Chimney Leak Repair


Chimney leak repairs can be confusing because it is difficult to find where the leak is actually coming from. There are so many different entry points for the water that pinpointing the actual leak can be very difficult. In fact, when there is a leak in a room that is near a chimney, most homeowners don’t consider that their chimney may be the source of the problem.

chimney leak repair

Because the chimney extends above the roofline, it is affected by weather much more so than the rest of your home’s exterior. Is the leak coming from inside the chimney or maybe around the chimney flashing? Sometimes using two people, one person can be up on the roof and use a garden hose to slowly wet down the chimney bricks, starting near the base of the chimney where it enters the roof. The second person can be in the room where the fireplace is located or, better yet, in the attic to watch for water drips. Always work slowly and upward as you search for possible leaks.

Most chimney leaks show themselves when wet spots or wet areas appear on the ceiling near a fireplace. Because these leaks are slow to develop, sometimes a spot of mold will be the first thing you will notice. Not all chimney leaks are seen on the ceiling, sometimes the water will travel all the way down the fireplace or wall to the floor and dampen carpet and carpet cushion, or puddle on a hard flooring surface.

Common Causes of Chimney Leaks

If one of these is not the problem, your leak is probably not coming from your chimney. There is mostly likely some other issue involved.

  1. Rains Entering Straight Down the Chimney: Every chimney should have a rain cover. A properly installed cover will keep not only the rain out, but also birds, animals like squirrels and raccoons, and other debris. Water running down the flue usually becomes a leak only when the flue liner is metal. Installing or replacing a chimney rain cover is one of the easiest and least expensive chimney leak repairs that you can do.
  2. Faulty Flashing: Issues with the flashing causes the majority of chimney leaks. Flashing is thin sheets of tin, aluminum, or other type of impenetrable material, used to create a water resistant barrier around a base of the chimney and other vent openings in the roof. The flashing has to be properly sealed along the bricks of the chimney and the shingles of the roof. Although the flashing will deteriorate over time, a flashing leak is more often a problem of sealant failure. Many products can be used as the sealant; tar, silicone caulking, and roof cement are popular materials. A favorite of many roof installers is Flash Seal. It is also a good idea to apply a small amount of the sealer on top of any nail heads that you may see.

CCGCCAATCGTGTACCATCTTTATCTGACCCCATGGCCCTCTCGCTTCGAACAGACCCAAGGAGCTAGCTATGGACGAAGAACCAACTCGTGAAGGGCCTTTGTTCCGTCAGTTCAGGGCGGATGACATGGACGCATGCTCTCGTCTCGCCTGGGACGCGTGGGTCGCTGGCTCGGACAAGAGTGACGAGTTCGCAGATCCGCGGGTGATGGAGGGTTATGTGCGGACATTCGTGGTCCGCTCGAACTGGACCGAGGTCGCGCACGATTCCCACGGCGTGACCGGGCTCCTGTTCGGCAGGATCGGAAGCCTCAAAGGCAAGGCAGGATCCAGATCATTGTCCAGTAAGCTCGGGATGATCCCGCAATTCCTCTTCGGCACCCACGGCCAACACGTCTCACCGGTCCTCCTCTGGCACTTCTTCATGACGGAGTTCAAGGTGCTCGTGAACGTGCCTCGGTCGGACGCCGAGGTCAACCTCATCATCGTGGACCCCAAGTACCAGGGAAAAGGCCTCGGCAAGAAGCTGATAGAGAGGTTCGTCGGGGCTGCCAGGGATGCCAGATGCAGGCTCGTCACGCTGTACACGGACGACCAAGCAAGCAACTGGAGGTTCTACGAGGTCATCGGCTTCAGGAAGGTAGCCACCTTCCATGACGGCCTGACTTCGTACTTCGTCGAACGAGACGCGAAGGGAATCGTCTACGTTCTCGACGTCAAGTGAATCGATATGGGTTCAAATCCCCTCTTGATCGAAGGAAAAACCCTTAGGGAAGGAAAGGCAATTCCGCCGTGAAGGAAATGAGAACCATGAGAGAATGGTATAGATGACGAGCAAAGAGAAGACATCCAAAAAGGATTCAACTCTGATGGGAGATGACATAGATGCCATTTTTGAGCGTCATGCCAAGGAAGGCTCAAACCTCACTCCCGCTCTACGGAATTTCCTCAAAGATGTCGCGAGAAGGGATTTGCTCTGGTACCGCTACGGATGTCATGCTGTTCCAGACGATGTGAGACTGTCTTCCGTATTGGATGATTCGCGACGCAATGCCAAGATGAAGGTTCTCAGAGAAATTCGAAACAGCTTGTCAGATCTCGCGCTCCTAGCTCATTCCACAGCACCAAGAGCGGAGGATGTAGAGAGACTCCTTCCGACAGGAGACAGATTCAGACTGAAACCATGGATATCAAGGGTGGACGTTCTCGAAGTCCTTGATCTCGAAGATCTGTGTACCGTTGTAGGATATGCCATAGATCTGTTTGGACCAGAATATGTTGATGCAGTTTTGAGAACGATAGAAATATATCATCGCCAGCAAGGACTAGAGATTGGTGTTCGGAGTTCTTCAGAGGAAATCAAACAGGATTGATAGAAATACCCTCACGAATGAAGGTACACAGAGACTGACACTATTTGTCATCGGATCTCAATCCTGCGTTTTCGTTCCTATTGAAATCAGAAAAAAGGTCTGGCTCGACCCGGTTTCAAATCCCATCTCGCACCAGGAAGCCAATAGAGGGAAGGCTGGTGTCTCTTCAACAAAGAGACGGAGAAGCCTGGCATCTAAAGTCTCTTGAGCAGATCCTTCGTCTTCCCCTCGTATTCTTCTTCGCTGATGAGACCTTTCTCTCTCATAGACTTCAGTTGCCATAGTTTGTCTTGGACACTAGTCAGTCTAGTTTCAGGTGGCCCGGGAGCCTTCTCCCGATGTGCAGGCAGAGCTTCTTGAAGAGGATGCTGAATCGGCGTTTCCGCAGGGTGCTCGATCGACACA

3. Damaged or Non-Existent Chimney Liners: Because gas fumes are of a very low temperature and carry lots of moisture, having a damaged chimney liner, or no liner at all, will allow the moisture in the fumes to soak the bricks of the chimney. This doesn’t necessarily result in a leak, but it will allow moisture to pass through the brick and into other structural materials such as wood framing and drywall.
  4. Cracks On the Chimney Crown: The crown of a chimney is the concrete at the top of the chimney from which the flue extends. The top is angled to keep water from pooling on it and should extend slightly farther than the brick. As the chimney structure ages, it can flex or shift causing the concrete crown to crack. When this happens, rainwater is able to travel straight through the cracks. When the crack first appears it may be very small. Then as water collecting in these cracks freezes and thaws throughout a winter, the crack widens. You can apply a sealer to the crown as a “band-aid” fix, however, it would to better to remove the crown and replace it with new concrete.
  5. Brick Is NOT A Waterproof Material: Contrary to popular belief, bricks are not waterproof. Because both bricks and mortar contain tiny openings, or passageways, water can and will pass through or even be absorbed by bricks and mortar. A brick sealer can and should be used periodically to reseal the bricks in your chimney, but be careful because any old silicon sealer may cause more issues than it might fix. It is possible to seal water “inside” the bricks causing them to soften and crumble. Today’s leading chimney professionals recommend Chimney Saver because it reduces water penetration and yet it is almost 100% vapor permeable, which means it won’t trap the water vapors released inside the gas fumes when a fire is burning and the chimney is in use. The way this type of “sealer” works is it coats the small passageways without sealing the passageways shut, so that water cannot be absorbed into the brick or mortar.
  6. Cracked or Loose Mortar: As mortar ages, it can become loose or crack and fall out. One common problem that leads to mortar cracks is building settlement. These types of settlement cracks usually follow a stair-step approach. They go straight up a few courses and then crack horizontally. During a wind-driven rain, water can find these loose or missing areas and enter the chimney and then be directed onto a ceiling or it can flow down to the floor. You can fix these areas by applying new mortar into the cracks. Remember to wait at least 24 hours after the repair before using the chimney.

Need Chimney Leak Repair Help?

If you think that you may have an issue requiring chimney leak repair and would like to get in touch with a pre-qualified chimney repair professional, call 877-960-0491. A pre-qualified chimney leak repair specialist will answer your call 24 hours and day and will schedule a time for a free, no-obligation appointment to inspect your chimney for damage and water leaks. 





Return From Chimney Leak Repair To Our Main Roof Leak Page


Home Page





Written by Mark Huey.